Last weekend I picked up a bargain of old Hornby OO railway set at my local boot fair. I gave the loco electrics a quick check on the day and then put it away for a rainy day. This morning, with a few hours to kill, I tried it out.
The set was an old Hornby Country Local R904 pack which included the lovely 0-4-0 ‘Ben-Y-Gloe’ loco, 3 coaches, transformer and a controller. Eight pieces of R605 curved track and 2 R600 straight sections were also included – enough to make an oval. It was a bargain at the price I paid and is why I love going to this boot fair in Guildford, there always seems to be some model railway related items being sold.
Train Track TLC
The first thing checked on unpacking it this morning was the track. Close inspection revealed a lot of TLC was needed – it was caked in grime and dirt and several of the rail joiners had been snapped off. It was in a poor state.
Removing the broken joiners was harder than I expected. There was little surface area to grip and over time they’d become locked tight on the rails. A bit of gentle tugging and pulling with flat nose pliers eventually shifted them and they were replaced with some nice shinny new joiners I had spare.
With the track cleaned and joiners replaced it was then a case of snapping it all together creating the oval and attaching the wires using the included power clip. This all went smoothly and I was ready for the grand test.
Ben-Y-Gloe was placed on the straight, the three carriages attached and with baited breath the power gently turned up.
The engine just sat there – lifeless…
I’d tested the loco with a battery when I purchased last weekend it so I knew the problem wasn’t with the train electrics. The train was sitting on the section of track where the power was applied so it was a conductivity issue between sections of rails. It may have been dirt on the wheels but they looked fairly clean.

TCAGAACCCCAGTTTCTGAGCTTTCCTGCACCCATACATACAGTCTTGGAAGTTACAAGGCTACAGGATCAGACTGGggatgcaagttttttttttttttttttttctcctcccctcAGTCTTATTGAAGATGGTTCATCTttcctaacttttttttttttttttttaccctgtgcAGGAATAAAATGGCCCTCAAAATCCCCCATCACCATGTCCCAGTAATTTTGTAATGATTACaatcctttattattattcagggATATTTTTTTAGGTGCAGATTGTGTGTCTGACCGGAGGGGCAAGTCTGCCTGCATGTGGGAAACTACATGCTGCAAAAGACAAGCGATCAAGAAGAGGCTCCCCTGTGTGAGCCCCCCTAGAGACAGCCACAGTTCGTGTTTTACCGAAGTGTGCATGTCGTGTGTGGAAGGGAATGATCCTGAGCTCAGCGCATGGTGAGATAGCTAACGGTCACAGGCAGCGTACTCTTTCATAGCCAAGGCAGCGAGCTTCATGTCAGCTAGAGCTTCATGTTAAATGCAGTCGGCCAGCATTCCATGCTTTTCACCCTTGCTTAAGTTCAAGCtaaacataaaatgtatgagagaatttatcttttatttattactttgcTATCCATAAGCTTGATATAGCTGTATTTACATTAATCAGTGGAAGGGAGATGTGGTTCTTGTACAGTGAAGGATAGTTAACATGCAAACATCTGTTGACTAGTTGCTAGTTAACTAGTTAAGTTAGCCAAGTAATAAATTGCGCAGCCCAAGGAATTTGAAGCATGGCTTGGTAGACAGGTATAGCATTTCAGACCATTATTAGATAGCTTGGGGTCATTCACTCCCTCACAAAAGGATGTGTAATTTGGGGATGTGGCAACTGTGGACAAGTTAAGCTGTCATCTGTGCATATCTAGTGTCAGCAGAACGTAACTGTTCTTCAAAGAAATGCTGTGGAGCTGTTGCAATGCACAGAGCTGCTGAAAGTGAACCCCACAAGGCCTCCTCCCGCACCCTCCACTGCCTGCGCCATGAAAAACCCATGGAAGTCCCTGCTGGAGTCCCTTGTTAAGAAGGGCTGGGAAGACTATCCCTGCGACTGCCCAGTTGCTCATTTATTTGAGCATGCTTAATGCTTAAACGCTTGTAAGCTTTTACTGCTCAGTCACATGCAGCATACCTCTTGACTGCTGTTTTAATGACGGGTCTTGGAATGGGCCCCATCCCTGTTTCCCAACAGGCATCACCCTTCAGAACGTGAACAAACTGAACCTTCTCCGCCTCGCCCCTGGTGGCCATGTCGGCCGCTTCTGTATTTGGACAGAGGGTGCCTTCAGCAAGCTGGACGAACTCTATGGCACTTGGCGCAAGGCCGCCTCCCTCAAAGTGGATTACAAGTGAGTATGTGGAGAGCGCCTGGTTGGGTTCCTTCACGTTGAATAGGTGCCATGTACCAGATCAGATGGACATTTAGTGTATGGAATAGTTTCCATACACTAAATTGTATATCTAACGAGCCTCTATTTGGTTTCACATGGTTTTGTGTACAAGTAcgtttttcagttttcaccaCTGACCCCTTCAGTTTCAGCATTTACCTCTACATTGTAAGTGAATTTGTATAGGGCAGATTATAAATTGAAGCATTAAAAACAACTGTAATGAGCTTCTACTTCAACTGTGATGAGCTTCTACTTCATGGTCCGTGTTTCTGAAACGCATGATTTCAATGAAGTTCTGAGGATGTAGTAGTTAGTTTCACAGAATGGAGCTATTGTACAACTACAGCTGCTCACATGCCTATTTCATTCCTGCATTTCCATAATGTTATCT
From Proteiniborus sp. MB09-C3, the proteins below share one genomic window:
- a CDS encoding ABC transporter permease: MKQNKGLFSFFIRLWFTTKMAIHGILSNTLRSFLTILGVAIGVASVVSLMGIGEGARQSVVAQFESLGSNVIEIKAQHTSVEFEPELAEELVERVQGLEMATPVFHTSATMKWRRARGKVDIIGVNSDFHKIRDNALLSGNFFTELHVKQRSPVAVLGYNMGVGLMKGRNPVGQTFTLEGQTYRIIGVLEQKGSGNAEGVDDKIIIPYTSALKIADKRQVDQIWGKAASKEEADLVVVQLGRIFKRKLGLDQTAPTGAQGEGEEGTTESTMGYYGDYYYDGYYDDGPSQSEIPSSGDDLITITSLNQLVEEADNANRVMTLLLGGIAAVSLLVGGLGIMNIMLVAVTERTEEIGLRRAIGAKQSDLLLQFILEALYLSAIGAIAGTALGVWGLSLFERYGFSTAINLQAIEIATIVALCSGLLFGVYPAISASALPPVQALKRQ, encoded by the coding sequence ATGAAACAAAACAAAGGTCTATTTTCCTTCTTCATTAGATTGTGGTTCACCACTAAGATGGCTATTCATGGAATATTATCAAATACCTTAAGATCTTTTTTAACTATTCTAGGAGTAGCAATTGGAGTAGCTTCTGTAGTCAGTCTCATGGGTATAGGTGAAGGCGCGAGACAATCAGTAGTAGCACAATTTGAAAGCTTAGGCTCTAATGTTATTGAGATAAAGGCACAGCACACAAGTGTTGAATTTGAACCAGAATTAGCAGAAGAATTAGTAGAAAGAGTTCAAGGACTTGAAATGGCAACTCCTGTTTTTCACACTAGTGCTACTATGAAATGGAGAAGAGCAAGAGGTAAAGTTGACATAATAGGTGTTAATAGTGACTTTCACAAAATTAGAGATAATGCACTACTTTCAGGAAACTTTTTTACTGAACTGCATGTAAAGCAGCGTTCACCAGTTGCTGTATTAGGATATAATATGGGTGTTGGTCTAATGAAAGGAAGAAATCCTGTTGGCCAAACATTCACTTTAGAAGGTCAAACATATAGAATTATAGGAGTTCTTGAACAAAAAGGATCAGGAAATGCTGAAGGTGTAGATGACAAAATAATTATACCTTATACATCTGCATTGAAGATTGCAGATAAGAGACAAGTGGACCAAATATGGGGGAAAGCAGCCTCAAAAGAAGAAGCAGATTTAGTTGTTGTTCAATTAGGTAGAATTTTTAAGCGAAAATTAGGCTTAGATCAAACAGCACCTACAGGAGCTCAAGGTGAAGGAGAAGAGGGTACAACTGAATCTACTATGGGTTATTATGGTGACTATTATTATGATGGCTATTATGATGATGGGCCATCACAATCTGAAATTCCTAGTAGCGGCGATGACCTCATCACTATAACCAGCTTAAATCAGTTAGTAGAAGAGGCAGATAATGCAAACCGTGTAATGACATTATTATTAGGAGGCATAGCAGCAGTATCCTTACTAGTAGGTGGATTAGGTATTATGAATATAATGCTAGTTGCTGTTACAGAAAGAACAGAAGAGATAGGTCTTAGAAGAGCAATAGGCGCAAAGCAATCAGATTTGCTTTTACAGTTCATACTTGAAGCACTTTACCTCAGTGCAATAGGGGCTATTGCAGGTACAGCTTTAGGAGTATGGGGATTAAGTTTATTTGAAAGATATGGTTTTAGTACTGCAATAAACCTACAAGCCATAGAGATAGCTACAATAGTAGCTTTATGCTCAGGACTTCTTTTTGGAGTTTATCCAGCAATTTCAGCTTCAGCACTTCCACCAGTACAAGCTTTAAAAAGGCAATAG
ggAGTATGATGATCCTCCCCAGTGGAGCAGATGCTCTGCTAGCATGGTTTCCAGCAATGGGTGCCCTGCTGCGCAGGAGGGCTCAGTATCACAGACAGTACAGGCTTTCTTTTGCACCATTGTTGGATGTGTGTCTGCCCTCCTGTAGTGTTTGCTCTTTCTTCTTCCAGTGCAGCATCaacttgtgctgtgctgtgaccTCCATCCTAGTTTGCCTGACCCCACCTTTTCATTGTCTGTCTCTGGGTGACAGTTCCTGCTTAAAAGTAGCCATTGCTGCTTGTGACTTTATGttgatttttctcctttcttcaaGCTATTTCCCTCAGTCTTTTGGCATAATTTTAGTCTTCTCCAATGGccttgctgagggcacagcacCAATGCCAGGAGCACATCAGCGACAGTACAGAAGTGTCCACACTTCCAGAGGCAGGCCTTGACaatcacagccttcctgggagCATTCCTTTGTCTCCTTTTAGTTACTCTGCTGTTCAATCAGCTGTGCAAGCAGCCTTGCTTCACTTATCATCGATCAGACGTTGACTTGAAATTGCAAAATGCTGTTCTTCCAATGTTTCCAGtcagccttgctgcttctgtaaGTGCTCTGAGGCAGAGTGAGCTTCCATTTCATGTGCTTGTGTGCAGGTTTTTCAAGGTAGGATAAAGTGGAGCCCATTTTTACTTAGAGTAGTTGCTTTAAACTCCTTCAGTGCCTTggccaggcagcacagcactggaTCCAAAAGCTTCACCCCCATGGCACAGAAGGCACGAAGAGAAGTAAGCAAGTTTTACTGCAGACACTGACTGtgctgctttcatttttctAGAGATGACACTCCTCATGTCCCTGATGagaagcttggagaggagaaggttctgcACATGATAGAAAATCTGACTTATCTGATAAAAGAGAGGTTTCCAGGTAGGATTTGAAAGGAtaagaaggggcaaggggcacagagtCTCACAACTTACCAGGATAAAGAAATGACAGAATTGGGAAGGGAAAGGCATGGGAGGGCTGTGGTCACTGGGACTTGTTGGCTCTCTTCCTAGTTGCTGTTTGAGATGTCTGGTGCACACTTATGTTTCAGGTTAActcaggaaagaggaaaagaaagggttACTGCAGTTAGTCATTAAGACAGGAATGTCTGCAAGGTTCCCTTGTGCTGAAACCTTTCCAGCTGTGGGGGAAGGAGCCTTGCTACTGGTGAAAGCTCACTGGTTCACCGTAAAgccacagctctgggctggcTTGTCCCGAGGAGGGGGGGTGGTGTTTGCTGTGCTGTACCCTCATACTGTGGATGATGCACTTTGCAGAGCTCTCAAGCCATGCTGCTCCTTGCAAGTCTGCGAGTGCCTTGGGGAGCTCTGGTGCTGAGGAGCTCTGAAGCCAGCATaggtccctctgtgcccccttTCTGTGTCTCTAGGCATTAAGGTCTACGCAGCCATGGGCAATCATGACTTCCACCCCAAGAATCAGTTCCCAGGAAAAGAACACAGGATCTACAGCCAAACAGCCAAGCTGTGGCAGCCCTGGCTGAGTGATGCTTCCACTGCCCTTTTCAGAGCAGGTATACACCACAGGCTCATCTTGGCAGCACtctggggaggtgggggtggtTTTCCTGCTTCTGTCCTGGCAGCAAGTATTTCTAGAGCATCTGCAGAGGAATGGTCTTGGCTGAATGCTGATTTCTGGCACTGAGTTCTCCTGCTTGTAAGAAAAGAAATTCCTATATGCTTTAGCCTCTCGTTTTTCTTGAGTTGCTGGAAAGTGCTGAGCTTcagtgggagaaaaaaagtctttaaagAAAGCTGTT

It was likely to be one of three things – the transformer, the controller or a break in the wires/power clip.
A quick check with a Multimeter confirmed the wires were sound as was the power clip.
So my thoughts turned to the controller and transformer. I swapped out the controller with a unit used for another railway and tried again, still nothing.
It could only be the transformer and sure enough on hooking up another transformer the train shot off around the track – I’d forgotten to turn down the power on the controller and it was still in its original position – but the train set was now working.
The train pulled the locos most of the way around without problem but stopped on one section of track. A quick further session with the track rubber remedied that problem and the loco and its carriages ran around the oval circuit faultlessly.
It’s a credit to Hornby that a nearly 30 year old train set works pretty much without problem after only a little cleaning!
I”m not sure what I’ll do with the railway set. I may just keep it for a ‘play’ set for entertainment in the living room for those times when I’m feeling really lazy and don’t fancy climbing the stairs to the ‘engine shed’ in the loft. We’ll see.
> A final, personal, note: I spend a huge amount of time testing, photographing, writing and researching techniques for these articles and pay for all the running costs of MRE out of my own pocket. If you found this article useful you can support me by making a donation on my fund-raising page. Thanks and happy modelling, Andy.
Footnote: On further examination, it turned out to be the fuse in the plug to the transformer not the transformer itself that was at fault, so now the entire set is working. Building and in this case repairing model trains is much easier with the right tools, take a look at my tools for model railways start set.
Andy is a lifelong modeler, writer, and founder of modelrailwayengineer.com. He has been building model railways, dioramas, and miniatures for over 20 years. His passion for model making and railways began when he was a child, building his first layout at the age of seven.
Andy’s particular passion is making scenery and structures in 4mm scale, which he sells commercially. He is particularly interested in modelling the railways of South West England during the late Victorian/early Edwardian era, although he also enjoys making sci-fi and fantasy figures and dioramas. His website has won several awards, and he is a member of MERG (Model Railway Electronics Group) and the 009 Society.
When not making models, Andy lives in Surrey with his wife and teenage son. Other interests include history, science fiction, photography, and programming. Read more about Andy.